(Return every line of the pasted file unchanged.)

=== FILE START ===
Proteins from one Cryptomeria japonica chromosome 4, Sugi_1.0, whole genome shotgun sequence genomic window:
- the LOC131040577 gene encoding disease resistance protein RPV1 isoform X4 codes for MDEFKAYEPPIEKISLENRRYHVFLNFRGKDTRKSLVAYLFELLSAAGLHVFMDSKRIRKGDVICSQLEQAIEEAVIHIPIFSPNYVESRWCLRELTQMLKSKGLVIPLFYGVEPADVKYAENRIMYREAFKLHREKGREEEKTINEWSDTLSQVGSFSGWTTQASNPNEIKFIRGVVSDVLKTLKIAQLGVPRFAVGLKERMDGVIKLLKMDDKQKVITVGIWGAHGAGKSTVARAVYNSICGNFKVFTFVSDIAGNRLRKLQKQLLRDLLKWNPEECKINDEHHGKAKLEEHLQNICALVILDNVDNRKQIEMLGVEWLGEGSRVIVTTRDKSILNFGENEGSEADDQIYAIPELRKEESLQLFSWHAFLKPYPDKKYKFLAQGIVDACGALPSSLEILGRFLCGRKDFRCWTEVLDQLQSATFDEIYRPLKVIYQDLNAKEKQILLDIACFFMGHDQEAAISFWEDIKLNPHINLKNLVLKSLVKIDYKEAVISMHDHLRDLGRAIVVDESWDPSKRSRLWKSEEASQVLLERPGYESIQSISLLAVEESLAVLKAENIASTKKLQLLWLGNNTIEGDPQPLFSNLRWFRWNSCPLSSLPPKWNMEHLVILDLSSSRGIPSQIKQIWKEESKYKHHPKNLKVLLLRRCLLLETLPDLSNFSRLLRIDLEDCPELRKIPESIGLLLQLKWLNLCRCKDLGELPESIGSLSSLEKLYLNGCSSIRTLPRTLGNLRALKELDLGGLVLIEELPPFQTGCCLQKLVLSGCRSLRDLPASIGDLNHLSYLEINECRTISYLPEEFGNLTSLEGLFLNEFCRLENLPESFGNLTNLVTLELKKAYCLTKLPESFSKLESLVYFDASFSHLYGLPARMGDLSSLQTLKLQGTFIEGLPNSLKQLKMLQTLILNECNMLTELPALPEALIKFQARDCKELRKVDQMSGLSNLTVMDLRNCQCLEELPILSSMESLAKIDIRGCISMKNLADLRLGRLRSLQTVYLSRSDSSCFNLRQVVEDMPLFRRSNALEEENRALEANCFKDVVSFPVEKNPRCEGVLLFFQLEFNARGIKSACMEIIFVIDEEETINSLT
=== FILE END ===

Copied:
Proteins from one Cryptomeria japonica chromosome 4, Sugi_1.0, whole genome shotgun sequence genomic window:
- the LOC131040577 gene encoding disease resistance protein RPV1 isoform X4 codes for MDEFKAYEPPIEKISLENRRYHVFLNFRGKDTRKSLVAYLFELLSAAGLHVFMDSKRIRKGDVICSQLEQAIEEAVIHIPIFSPNYVESRWCLRELTQMLKSKGLVIPLFYGVEPADVKYAENRIMYREAFKLHREKGREEEKTINEWSDTLSQVGSFSGWTTQASNPNEIKFIRGVVSDVLKTLKIAQLGVPRFAVGLKERMDGVIKLLKMDDKQKVITVGIWGAHGAGKSTVARAVYNSICGNFKVFTFVSDIAGNRLRKLQKQLLRDLLKWNPEECKINDEHHGKAKLEEHLQNICALVILDNVDNRKQIEMLGVEWLGEGSRVIVTTRDKSILNFGENEGSEADDQIYAIPELRKEESLQLFSWHAFLKPYPDKKYKFLAQGIVDACGALPSSLEILGRFLCGRKDFRCWTEVLDQLQSATFDEIYRPLKVIYQDLNAKEKQILLDIACFFMGHDQEAAISFWEDIKLNPHINLKNLVLKSLVKIDYKEAVISMHDHLRDLGRAIVVDESWDPSKRSRLWKSEEASQVLLERPGYESIQSISLLAVEESLAVLKAENIASTKKLQLLWLGNNTIEGDPQPLFSNLRWFRWNSCPLSSLPPKWNMEHLVILDLSSSRGIPSQIKQIWKEESKYKHHPKNLKVLLLRRCLLLETLPDLSNFSRLLRIDLEDCPELRKIPESIGLLLQLKWLNLCRCKDLGELPESIGSLSSLEKLYLNGCSSIRTLPRTLGNLRALKELDLGGLVLIEELPPFQTGCCLQKLVLSGCRSLRDLPASIGDLNHLSYLEINECRTISYLPEEFGNLTSLEGLFLNEFCRLENLPESFGNLTNLVTLELKKAYCLTKLPESFSKLESLVYFDASFSHLYGLPARMGDLSSLQTLKLQGTFIEGLPNSLKQLKMLQTLILNECNMLTELPALPEALIKFQARDCKELRKVDQMSGLSNLTVMDLRNCQCLEELPILSSMESLAKIDIRGCISMKNLADLRLGRLRSLQTVYLSRSDSSCFNLRQVVEDMPLFRRSNALEEENRALEANCFKDVVSFPVEKNPRCEGVLLFFQLEFNARGIKSACMEIIFVIDEEETINSLT